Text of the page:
Honolulu Mayor Kirk Caldwell signed off on changes to Oahu’s plastic bag ban Thursday.
The new law, which takes effect July 2015, now includes biodegradable plastic bags in the ban, amending the original law passed in 2012, which did not ban any.
The changes, as defined in Bill 38, were made after concerns about the lack of an industry standard over the definition of a biodegradable bag.
“Biodegradable bags take a very, very long time to break down,” Caldwell said. “They’re not that great. Compostable bags are better. They break down quickly.”
The ban already provides exceptions for bags that are used to package loose items like fruits and vegetables, prepared foods and bakery goods, laundry, dry cleaning and even newspapers.
Customers can be provided with reusable bags, recyclable paper bags and “compostable plastic bags,” which applies to bags that meet current ASTM D6400 Standard Specifications for compostability and that is labeled with the Biodegradable Product Institute (“BPI”) logo.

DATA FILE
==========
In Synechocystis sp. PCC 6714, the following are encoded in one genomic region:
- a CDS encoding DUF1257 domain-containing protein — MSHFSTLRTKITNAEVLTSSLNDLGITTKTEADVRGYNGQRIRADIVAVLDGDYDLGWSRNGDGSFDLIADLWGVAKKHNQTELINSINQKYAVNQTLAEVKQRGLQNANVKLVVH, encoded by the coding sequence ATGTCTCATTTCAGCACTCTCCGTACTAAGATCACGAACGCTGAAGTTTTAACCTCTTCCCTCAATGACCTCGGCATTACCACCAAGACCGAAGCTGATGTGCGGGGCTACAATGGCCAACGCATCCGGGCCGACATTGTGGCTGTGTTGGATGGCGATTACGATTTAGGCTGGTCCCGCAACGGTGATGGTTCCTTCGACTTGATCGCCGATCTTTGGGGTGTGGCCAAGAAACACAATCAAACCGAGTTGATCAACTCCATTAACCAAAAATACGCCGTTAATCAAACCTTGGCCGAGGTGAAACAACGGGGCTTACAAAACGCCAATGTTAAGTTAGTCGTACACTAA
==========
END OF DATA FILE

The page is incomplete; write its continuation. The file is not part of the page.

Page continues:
Sec. 9-9.2 Ban on [non-biodegradable] plastic checkout bags and non-recyclable paper bags.
Businesses shall be prohibited from providing [non-biodegradable] plastic checkout bags and non-recyclable paper bags to their customers at the point of sale for the purpose of transporting groceries or other merchandise. Nothing in this article shall preclude a business from making available to customers, with or without charge, at the point of sale: 1) [making] reusable [bags, bags made of biodegradable plastic] bags, compostable plastic bags, or recyclable paper bags [available for sale or without charge to customers at the point of sale] for the purpose of transporting groceries or other merchandise [such items]; or 2) non-recyclable paper bags to protect or transport prepared foods, beverages, or bakery goods.